As Bagehot showed, fair university admissions and two decades of school reforms are pointing Britain in a meritocratic direction, but we have some way to go.

By the time disadvantaged students apply to university, it is often too late. This is crucial in mathematics, where a proven high capability is essential for science, technology and engineering degrees.

Universities are taking matters into their own hands. Cambridge, Imperial, King's, Durham and Exeter are among the universities founding mathematics schools, each educating hundreds of disadvantaged sixth-reformers.

But, as with Oxford's foundation year, scalability is limited. We can lean harder on technology.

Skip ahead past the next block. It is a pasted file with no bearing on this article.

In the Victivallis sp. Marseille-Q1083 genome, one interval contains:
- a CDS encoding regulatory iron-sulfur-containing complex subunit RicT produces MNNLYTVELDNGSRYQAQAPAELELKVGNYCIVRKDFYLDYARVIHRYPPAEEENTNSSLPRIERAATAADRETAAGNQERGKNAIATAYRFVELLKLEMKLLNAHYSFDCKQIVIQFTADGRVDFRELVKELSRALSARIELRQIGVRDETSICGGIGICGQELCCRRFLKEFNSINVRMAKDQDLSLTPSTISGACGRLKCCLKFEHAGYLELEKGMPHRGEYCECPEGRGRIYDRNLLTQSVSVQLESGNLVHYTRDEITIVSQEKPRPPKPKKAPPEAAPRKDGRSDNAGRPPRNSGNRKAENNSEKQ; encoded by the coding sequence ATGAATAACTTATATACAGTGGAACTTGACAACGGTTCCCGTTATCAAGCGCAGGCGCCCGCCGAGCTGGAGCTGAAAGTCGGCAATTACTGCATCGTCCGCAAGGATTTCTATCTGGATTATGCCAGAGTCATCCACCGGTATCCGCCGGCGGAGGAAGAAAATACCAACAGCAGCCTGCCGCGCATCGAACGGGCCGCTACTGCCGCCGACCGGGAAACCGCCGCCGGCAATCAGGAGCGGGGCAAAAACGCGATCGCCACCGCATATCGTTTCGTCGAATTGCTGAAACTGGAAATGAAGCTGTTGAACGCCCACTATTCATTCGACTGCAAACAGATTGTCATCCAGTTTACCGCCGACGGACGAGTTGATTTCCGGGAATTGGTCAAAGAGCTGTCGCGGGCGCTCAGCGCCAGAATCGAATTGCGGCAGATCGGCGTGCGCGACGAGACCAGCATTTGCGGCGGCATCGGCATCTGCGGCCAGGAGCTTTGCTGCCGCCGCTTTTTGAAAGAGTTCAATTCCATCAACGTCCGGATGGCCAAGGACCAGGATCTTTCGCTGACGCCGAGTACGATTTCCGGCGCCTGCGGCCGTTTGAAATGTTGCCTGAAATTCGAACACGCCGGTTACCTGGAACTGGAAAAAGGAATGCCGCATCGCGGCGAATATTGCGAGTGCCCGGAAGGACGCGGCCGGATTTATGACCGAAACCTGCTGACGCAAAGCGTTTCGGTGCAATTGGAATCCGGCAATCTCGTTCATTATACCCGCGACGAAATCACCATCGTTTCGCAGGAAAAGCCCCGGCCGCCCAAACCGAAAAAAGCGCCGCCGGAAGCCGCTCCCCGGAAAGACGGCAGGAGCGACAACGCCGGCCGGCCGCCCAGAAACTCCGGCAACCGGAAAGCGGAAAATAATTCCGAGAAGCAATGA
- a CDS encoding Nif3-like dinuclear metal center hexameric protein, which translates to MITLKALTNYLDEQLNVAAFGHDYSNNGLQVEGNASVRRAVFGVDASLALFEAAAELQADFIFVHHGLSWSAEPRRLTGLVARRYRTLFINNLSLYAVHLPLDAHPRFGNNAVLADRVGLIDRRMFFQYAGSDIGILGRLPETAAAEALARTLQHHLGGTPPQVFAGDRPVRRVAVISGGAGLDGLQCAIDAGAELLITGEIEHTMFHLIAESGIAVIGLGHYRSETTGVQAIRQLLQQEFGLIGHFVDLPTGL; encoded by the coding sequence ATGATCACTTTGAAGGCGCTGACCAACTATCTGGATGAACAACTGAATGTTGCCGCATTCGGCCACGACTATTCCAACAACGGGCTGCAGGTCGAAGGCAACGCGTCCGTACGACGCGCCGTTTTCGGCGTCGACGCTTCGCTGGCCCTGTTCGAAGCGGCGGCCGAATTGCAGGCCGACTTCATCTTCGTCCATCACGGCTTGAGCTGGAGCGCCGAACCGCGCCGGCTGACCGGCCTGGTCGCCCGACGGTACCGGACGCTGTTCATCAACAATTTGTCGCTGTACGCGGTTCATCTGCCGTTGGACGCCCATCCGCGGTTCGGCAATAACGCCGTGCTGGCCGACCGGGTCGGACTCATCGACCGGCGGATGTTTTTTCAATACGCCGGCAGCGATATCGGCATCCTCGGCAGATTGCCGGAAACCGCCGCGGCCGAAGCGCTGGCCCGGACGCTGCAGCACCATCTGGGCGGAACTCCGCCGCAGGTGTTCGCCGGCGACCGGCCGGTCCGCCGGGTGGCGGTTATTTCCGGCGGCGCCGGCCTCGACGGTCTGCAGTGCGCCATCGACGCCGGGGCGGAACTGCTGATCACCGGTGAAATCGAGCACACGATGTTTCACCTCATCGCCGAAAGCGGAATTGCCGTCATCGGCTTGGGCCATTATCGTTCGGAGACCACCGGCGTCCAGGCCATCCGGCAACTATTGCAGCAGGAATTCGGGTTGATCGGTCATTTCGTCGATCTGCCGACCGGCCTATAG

Massive online courses [MOOCS], like those from Imperial on EdX, provide resources for students  aspiring to the highest A-level mathematics grades. They can see, and build towards, the standards of elite universities.

A happy by-product, consumer surplus, even, is that many outside Britain are taking these free courses, including a low-and middle-income countries.

For students, it raises ambitions. For talent- hungry universities, it's enlightened self-interest.

The World Students Society thanks author 

Professor Alice Gast,


Imperial College London


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